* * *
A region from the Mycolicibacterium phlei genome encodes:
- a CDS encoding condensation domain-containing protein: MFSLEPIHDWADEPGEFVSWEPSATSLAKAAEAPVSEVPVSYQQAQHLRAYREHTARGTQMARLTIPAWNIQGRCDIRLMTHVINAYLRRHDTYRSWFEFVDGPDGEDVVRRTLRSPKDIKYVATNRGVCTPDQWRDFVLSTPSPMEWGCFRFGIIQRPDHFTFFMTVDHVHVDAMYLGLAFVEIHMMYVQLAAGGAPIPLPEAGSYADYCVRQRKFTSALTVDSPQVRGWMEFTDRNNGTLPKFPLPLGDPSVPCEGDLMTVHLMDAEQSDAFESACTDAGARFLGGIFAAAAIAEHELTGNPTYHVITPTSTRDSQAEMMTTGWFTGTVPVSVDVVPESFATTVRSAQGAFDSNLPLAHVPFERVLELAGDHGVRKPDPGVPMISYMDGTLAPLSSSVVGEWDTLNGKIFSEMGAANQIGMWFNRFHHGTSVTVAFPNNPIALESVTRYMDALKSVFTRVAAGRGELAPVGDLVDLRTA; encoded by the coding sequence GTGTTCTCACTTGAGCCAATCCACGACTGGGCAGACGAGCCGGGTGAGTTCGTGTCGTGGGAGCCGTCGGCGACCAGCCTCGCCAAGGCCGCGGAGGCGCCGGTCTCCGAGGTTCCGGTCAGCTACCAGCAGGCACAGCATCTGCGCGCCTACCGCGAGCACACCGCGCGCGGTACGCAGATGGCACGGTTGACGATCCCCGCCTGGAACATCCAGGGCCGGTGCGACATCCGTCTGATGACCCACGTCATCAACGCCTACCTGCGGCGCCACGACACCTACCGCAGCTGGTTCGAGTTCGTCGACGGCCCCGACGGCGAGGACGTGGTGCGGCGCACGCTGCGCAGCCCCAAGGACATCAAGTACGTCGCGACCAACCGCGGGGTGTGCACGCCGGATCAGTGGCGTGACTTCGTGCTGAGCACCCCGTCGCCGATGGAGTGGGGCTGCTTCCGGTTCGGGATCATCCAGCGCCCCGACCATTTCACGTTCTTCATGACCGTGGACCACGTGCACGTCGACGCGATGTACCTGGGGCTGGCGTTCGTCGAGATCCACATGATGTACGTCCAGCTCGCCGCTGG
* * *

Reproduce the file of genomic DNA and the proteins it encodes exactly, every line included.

A region from the Mycolicibacterium phlei genome encodes:
- a CDS encoding condensation domain-containing protein: MFSLEPIHDWADEPGEFVSWEPSATSLAKAAEAPVSEVPVSYQQAQHLRAYREHTARGTQMARLTIPAWNIQGRCDIRLMTHVINAYLRRHDTYRSWFEFVDGPDGEDVVRRTLRSPKDIKYVATNRGVCTPDQWRDFVLSTPSPMEWGCFRFGIIQRPDHFTFFMTVDHVHVDAMYLGLAFVEIHMMYVQLAAGGAPIPLPEAGSYADYCVRQRKFTSALTVDSPQVRGWMEFTDRNNGTLPKFPLPLGDPSVPCEGDLMTVHLMDAEQSDAFESACTDAGARFLGGIFAAAAIAEHELTGNPTYHVITPTSTRDSQAEMMTTGWFTGTVPVSVDVVPESFATTVRSAQGAFDSNLPLAHVPFERVLELAGDHGVRKPDPGVPMISYMDGTLAPLSSSVVGEWDTLNGKIFSEMGAANQIGMWFNRFHHGTSVTVAFPNNPIALESVTRYMDALKSVFTRVAAGRGELAPVGDLVDLRTA; encoded by the coding sequence GTGTTCTCACTTGAGCCAATCCACGACTGGGCAGACGAGCCGGGTGAGTTCGTGTCGTGGGAGCCGTCGGCGACCAGCCTCGCCAAGGCCGCGGAGGCGCCGGTCTCCGAGGTTCCGGTCAGCTACCAGCAGGCACAGCATCTGCGCGCCTACCGCGAGCACACCGCGCGCGGTACGCAGATGGCACGGTTGACGATCCCCGCCTGGAACATCCAGGGCCGGTGCGACATCCGTCTGATGACCCACGTCATCAACGCCTACCTGCGGCGCCACGACACCTACCGCAGCTGGTTCGAGTTCGTCGACGGCCCCGACGGCGAGGACGTGGTGCGGCGCACGCTGCGCAGCCCCAAGGACATCAAGTACGTCGCGACCAACCGCGGGGTGTGCACGCCGGATCAGTGGCGTGACTTCGTGCTGAGCACCCCGTCGCCGATGGAGTGGGGCTGCTTCCGGTTCGGGATCATCCAGCGCCCCGACCATTTCACGTTCTTCATGACCGTGGACCACGTGCACGTCGACGCGATGTACCTGGGGCTGGCGTTCGTCGAGATCCACATGATGTACGTCCAGCTCGCCGCTGG